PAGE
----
A long-running court battle between Appalachian Power and lakefront property owners Richard Pressl and Bill Nissen seems to have finally reached a conclusion.

An ongoing court order by Appalachian Power requesting that Nissen remove property from his dock so it could be removed was dismissed by both parties in September. In November, Appalachian Power issued a permit allowing Pressl to construct a dock on his property — nearly a year after removing his unfinished dock.

Both lake residents spent years challenging Appalachian’s authority to regulate the lake’s shoreline. Their cases were challenged all the way to the Virginia Supreme Court in March 2018 where judges refused to hear the case, standing by the ruling in lower courts in favor of Appalachian Power.

The first of the two cases began in 2014 when Appalachian filed a complaint in federal court shortly after Nissen began constructing a dock without obtaining a permit from them, although he had obtained a permit from Franklin County. Nissen’s case moved between federal court, the 4th U.S. Circuit Court of Appeals and back to the Franklin County Circuit Court where Judge James Reynolds ruled in Appalachian’s favor. That decision was appealed to the Virginia Supreme Court and later turned down.

Pressl’s case began in 2015 when he filed a civil suit against Appalachian in an effort to construct a dock on his property after years of unsuccessfully being able to obtain a permit. That case moved between state and federal courts and the 4th U.S. Circuit Court of Appeals before returning to Franklin County Circuit Court in 2017 where Reynolds once again ruled in Appalachian’s favor. Pressl also appealed Reynolds’ decision to the Virginia Supreme Court.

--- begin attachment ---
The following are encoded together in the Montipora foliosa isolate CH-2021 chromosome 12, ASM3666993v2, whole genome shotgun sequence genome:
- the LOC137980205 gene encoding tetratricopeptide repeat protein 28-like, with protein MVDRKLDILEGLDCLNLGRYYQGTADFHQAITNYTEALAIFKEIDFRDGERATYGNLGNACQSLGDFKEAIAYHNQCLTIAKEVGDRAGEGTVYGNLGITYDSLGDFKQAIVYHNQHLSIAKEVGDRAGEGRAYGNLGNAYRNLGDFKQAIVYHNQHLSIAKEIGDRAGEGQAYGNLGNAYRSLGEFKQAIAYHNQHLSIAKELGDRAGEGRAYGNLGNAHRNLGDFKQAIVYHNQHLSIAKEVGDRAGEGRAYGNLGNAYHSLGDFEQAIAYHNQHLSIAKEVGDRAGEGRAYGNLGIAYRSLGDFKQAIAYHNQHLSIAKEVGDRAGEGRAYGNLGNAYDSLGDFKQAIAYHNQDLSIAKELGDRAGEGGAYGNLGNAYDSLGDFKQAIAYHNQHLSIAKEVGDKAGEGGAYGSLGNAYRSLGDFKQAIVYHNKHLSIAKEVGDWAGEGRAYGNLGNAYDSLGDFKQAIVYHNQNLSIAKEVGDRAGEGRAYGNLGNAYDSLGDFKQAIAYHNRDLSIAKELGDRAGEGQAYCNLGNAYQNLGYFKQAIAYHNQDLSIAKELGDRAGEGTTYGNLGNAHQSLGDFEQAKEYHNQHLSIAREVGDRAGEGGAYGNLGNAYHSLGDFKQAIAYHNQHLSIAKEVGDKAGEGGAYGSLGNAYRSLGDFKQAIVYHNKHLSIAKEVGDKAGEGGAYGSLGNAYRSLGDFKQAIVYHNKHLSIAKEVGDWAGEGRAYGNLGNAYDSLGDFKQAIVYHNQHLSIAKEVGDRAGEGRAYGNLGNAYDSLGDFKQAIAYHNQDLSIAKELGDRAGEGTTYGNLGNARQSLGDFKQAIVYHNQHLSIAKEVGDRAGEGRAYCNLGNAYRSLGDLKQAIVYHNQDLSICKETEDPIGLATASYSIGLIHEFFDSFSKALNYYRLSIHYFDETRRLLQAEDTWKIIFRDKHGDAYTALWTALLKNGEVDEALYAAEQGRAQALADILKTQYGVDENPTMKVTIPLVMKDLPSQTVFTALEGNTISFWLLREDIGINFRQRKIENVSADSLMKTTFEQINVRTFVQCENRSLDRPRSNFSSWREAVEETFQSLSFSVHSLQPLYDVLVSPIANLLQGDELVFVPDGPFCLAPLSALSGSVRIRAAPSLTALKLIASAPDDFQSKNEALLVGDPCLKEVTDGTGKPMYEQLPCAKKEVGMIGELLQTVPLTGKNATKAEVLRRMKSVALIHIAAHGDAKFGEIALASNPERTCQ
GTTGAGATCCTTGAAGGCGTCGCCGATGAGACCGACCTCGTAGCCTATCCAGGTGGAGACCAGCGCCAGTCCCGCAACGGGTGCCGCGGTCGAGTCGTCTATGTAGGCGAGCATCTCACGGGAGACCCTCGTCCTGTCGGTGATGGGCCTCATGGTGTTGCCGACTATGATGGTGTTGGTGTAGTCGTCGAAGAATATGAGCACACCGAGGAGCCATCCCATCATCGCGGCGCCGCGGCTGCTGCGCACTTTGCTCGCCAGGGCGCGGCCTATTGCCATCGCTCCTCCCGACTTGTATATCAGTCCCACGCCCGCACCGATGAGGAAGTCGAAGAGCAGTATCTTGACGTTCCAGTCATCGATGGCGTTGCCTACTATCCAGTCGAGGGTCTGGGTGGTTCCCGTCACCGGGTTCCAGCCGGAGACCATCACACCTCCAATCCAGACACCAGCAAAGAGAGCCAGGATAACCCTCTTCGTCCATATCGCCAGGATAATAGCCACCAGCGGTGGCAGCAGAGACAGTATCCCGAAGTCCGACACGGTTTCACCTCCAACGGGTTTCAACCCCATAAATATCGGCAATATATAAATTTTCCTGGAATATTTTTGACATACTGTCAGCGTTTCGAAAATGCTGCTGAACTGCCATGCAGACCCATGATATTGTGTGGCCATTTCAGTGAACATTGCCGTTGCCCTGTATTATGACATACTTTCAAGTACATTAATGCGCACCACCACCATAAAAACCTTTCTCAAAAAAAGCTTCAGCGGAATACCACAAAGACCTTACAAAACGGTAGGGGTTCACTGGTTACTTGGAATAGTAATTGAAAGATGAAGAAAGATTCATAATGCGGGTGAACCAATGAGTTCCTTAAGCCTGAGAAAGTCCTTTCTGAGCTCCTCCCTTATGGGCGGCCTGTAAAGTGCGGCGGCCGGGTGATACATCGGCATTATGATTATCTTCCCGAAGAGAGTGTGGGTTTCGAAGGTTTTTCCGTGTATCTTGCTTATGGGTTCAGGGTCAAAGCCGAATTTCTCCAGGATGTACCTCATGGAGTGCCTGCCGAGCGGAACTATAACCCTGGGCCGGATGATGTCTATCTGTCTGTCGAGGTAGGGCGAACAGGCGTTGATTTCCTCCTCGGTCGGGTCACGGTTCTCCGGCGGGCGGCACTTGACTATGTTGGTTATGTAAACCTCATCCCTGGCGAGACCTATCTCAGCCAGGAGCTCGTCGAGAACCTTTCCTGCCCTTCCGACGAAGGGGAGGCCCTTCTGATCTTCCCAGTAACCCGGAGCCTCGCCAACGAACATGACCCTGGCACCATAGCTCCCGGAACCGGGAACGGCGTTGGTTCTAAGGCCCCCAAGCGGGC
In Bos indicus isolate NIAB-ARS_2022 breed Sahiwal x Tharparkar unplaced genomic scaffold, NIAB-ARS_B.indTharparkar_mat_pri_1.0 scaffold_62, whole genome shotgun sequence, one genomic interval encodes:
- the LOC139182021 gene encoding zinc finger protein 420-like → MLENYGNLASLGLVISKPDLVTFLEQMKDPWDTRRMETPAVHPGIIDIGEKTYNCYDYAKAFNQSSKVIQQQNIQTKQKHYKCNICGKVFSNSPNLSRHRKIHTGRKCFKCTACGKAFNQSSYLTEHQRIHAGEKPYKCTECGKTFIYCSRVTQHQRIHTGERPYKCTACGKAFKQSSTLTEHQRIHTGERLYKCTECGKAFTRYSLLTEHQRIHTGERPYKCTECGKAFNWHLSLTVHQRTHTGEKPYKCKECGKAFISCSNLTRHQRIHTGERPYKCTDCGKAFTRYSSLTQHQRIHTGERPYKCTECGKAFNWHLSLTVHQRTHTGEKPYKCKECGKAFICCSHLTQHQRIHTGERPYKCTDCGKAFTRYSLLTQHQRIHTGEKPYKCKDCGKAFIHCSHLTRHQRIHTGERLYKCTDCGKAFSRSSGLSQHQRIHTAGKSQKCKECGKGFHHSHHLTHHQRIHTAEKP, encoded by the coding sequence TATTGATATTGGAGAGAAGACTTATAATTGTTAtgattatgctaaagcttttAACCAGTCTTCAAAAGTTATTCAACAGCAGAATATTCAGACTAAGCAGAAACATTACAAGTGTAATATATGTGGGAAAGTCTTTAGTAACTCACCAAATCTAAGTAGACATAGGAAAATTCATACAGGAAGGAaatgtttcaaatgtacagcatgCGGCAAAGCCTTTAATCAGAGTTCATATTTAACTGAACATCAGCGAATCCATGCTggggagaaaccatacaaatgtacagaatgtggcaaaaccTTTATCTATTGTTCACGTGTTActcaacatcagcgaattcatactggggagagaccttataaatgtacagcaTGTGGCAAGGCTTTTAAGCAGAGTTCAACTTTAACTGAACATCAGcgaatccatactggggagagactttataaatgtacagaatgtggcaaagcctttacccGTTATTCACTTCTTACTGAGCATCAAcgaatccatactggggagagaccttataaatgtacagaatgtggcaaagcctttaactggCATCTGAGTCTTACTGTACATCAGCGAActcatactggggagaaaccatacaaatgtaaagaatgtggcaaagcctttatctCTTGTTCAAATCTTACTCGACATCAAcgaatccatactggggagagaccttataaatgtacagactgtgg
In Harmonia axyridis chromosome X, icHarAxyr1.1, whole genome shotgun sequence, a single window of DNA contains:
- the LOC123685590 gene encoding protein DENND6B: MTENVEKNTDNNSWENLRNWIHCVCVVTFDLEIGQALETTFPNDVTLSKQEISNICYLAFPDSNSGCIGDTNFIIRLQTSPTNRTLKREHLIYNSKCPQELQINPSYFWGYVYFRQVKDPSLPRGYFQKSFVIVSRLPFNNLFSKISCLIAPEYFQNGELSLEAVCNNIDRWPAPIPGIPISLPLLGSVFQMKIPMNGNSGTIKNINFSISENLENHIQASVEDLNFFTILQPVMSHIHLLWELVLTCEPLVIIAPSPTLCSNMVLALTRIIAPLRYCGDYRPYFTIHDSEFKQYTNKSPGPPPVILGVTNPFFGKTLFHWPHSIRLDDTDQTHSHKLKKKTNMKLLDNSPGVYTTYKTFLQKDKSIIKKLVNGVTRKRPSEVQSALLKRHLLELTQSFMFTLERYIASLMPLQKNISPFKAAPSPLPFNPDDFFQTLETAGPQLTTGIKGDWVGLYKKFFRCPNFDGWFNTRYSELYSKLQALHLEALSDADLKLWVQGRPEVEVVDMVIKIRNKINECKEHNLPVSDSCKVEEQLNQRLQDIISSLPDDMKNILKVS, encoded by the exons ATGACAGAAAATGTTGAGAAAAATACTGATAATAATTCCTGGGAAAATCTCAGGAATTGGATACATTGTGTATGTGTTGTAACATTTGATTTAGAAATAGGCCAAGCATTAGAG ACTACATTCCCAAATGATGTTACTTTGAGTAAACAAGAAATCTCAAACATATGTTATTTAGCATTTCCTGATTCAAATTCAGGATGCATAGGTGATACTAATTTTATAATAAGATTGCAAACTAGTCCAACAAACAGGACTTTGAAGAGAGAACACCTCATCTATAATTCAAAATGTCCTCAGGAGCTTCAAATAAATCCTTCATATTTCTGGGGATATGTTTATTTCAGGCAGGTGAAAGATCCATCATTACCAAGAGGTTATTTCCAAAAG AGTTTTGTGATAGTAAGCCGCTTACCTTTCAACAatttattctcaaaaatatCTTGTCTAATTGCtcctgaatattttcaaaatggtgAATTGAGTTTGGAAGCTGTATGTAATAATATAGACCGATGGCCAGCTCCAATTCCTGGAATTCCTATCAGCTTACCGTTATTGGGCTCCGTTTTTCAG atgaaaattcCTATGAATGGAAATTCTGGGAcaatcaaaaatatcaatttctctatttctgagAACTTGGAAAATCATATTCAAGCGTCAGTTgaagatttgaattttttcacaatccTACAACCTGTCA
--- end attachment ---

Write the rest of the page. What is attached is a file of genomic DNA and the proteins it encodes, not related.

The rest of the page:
Appalachian removed Pressl’s unfinished dock in December 2018. Boats and other personal property on Nissen’s dock prevented Appalachian from removing that one around the same time, according to court records.

A motion filed Jan. 3 by Appalachian stated that “despite repeated requests to do so, the Nissens have failed to remove the dock at issue in the lawsuit, and have in essence blocked APCO from removing the dock on its own.”

According to court records, a day after the motion was filed, Nissen applied for a dock permit from Appalachian. The application delayed a court hearing set for Jan. 8 as both sides worked on an agreement.

A motion filed in March by both parties asked for another delay in a court hearing as the issue was being worked out. The motion stated, “The Nissens appear to be making good faith effort to remove or modify the previously existing dock in accordance with the conditional permit granted by APCO. Considering this, while acknowledging certain conditions for the permit still need to be met, the parties jointly request that the court continue the hearing.”

The court hearing was delayed again in July to September when both sides agreed to dismiss the case. Nissen did not respond to requests for comment.

Pressl’s permit for a 1,455-square-foot dock approved in November by Appalachian is notable considering the company removed a dock from the property nearly a year earlier. Pressl declined to comment when reached by phone, adding that he would be willing to discuss the issue once the dock is completed.

Appalachian spokesman John Shepelwich also declined comment on either of the docks. He said Appalachian was able to work with both property owners to reach a positive outcome.

“We certainly understand that dealing with external requirements on someone’s personal or business property could be an issue for anyone,” Shepelwich said. “That is why our shoreline management team works very hard to come up with the best solution for those shoreline owners for a useful and mutually beneficial outcome.”